John C. Wright's Journal » John C. Wright's Journal Fancies, Drollery and Fiction from honorary Houyhnhnm and antic Science Fiction Writer John C. Wright Fri, 24 Apr 2015 21:08:45 +0000 en-US hourly 1 Monster Hunter Wright Fri, 24 Apr 2015 21:08:45 +0000 Larry Correia made on his blog the following announcement:

From editor Bryan Thomas Schmidt: I am very pleased to announce that Larry Correia and I have signed a contract as co-editors with Baen for an anthology with the working title MONSTER HUNTER TALES which will feature stories set in the universe of his NYT Bestselling MONSTER HUNTER INTERNATIONAL series. Besides Larry, authors will include Jim Butcher, Jonathan Maberry, Jessica Day George, Faith Hunter, John Ringo, Sarah A. Hoyt, John A. Pitts, Jody Lynn Nye, Mike Kupari, Maurice Broaddus and more. For release in 2017.

And then in the comments, added this little tidbit:

I am happy to announce that John C Wright is in there. (Bryan only listed like half the names on his announcement for space)

Unless Mr Schmidt insists on changing the title, my story is called The Manticore Sanction.

]]> 16
The Wall of Awesome Thu, 23 Apr 2015 17:00:28 +0000 I wanted to start a list of what science fiction and fantasy stories need to capture in order to be awe-inspiring. So far I have two entries.

First is the ‘I wanted a Roc’s Egg’ speech from Robert Heinlein’s GLORY ROAD:

What did I want?

I wanted a Roc’s egg. I wanted a harem loaded with lovely odalisques less than the dust beneath my chariot wheels, the rust that never stained my sword. I wanted raw red gold in nuggets the size of your fist and feed that lousy claim jumper to the huskies! I wanted to get up feeling brisk and go out and break some lances, then pick a like wench for my droit du seigneur — I wanted to stand up to the Baron and dare him to touch my wench! I wanted to hear the purple water chuckling against the skin of the Nancy Lee in the cool of the morning watch and not another sound, nor any movement save the slow tilting of the wings of the albatross that had been pacing us the last thousand miles.

I wanted the hurtling moons of Barsoom. I wanted Storisende and Poictesme, and Holmes shaking me awake to tell me, “The game’s afoot!” I wanted to float down the Mississippi on a raft and elude a mob in company with the Duke of Bilgewater and the Lost Dauphin.
I wanted Prestor John, and Excalibur held by a moon-white arm out of a silent lake. I wanted to sail with Ulysses and with Tros of Samothrace and eat the lotus in a land that seemed always afternoon. I wanted the feeling of romance and the sense of wonder I had known as a kid. I wanted the world to be what they had promised me it was going to be–instead of the tawdry, lousy, fouled-up mess it is.”

Second is from a comment here, by Steve.  I have edited out the specific authoresses name, because I want the reader to notice the point of the comment as it applies generally, not just to this case:

In turbulent times such as these, I take comfort in knowing there are skiffy authors … who know how to write a compelling story:

[…] I have a book with an ace protagonist coming out next year.

When I was a wee lad in the 1980’s, “ace” meant “cool”. So will [the authoress] be writing about a rakish, devil-may-care space pilot who women love and men want to emulate? A dashing cavalier of the cosmos, a man who aims to misbehave and definitely would shoot Greedo first, but who – underneath his galaxy-weary cynicism – has a heart for romantic adventure and derring-do? The sort of man who rescues space princesses, smuggles Romulan ale, fights cylons, and has smoked kippers for breakfast?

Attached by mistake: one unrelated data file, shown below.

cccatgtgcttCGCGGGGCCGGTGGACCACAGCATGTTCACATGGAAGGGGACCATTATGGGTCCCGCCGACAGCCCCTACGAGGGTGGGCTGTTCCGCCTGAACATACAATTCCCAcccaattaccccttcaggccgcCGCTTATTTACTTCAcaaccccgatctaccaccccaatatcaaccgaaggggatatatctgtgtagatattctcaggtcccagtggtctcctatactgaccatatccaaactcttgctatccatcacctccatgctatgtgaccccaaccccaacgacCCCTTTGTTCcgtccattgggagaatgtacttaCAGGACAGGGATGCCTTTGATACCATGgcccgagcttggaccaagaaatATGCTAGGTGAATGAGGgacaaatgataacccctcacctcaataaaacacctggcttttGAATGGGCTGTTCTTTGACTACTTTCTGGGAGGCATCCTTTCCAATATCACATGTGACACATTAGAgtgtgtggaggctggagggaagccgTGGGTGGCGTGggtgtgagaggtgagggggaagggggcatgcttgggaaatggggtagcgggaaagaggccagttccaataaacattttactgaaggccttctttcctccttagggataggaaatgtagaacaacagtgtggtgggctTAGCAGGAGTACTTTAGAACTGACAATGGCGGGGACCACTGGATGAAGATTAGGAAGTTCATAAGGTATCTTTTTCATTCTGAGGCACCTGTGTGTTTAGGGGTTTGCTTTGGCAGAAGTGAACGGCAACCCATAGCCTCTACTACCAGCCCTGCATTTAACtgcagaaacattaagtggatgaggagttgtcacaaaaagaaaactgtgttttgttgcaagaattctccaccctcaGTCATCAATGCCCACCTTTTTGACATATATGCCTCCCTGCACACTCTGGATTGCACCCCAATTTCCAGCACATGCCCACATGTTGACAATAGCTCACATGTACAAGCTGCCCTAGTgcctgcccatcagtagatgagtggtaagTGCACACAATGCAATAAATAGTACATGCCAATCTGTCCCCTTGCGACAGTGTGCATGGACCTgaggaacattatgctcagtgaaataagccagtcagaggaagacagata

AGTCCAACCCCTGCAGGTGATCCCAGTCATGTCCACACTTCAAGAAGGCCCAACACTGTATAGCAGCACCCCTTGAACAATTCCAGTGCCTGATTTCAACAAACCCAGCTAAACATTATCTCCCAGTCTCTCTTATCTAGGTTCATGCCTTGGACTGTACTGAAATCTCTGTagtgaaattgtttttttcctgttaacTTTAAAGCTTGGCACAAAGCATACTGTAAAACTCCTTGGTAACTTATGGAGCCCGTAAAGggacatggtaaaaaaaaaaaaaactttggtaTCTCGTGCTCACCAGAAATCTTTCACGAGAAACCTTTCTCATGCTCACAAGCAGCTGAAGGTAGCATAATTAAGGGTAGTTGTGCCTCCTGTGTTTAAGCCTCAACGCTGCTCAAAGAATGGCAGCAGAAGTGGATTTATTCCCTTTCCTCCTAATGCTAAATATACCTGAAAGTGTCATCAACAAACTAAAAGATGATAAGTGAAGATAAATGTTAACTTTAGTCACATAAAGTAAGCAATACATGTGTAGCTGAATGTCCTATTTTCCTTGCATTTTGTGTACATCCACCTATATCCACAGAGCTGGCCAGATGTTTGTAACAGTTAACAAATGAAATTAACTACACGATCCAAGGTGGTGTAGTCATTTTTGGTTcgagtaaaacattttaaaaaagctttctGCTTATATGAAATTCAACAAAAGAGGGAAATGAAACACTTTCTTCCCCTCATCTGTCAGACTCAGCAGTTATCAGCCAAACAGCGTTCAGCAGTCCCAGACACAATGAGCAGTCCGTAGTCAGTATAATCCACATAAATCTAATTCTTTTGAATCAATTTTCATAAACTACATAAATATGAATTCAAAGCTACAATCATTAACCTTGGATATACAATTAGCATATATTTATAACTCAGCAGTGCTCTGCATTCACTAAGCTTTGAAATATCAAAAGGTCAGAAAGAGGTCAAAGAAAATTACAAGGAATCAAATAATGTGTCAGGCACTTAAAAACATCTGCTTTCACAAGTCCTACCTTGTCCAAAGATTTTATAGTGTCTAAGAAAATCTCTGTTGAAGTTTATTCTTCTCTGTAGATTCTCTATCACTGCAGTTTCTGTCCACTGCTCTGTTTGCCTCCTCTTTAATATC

“Ace” apparently means “asexual”, as in people who are so sad and wretched that not only can’t they get Pon Farr at the sight of a pretty young Vulcan’s logically heaving bosom (or space-codpiece), they don’t even want to.

Fun times, right?

And there will be a no-prize for anyone who catches all the allusions in both speeches, from Arabian Nights’ to Ace Rimmer.

]]> 76
Personal Appearance Thu, 23 Apr 2015 16:40:40 +0000 My lovely wife, L Jagi Lamplighter, and I will be guests are Ravencon 10 this weekend.

Doubletree by Hilton Richmond Midlothian

1021 Koger Center Blvd, Richmond, Virginia 23235
Guests of Honor:
AUTHOR: Allen Steele
ARTIST: Frank Wu
GAMING: Brianna Spacekat Wu
SPECIAL AUTHOR: Lawrence M. Schoen

Here is the facebook page with details:
And here is the registration page:

]]> 0
An Unexpected Gift Thu, 23 Apr 2015 14:58:48 +0000 Here I reprint a fan letter for my work, with some unfan comments about Mr. Sandifer’s recent and unfortunately public attack of verbal gas, and an observation about the duty of due diligence reviewers owe their readers:

Before this post is buried by time, I wanted to share this experience with our host. On my bus ride home I was reading through Castalia’s collection of your Hugo-nominated works, and “Parliament of Beasts and Birds” came up. I had noticed Mr. Sandifer included it among his “Very Lousy Pieces of Science Fiction” that he compared unfavorably to “If You Were a Dinosaur, My Love.” I was pleased that I had the opportunity to finally read your tale, which came to me much vaunted after several months of my lurking here and reading related blogs, and compare it with Mr. Sandifer’s analysis.

I was spellbound. From the opening lines to the conclusion, I was enraptured. The conceit, the rich detail and description, the poetic and Biblical allusions, the characterizations of these animals that fit like gloves, the living vein of the fabulous that underlay and animated the story just embraced me and sucked me in. I felt as I did at the conclusion of your “The Ideal Machine,” except for the entire length of the tale instead of just the grand finale. “Parliament” was, in a word, beautiful. Your story was like the empyrean garments presented to the beasts, except spun with heavenly words rather than heavenly threads. It was a story like a fine glass of wine and a hearty roast beef dinner. You gifted me a most rewarding, uplifting, fulfilling and gorgeous tale and one hell of a magical bus ride home. My sincerest thanks.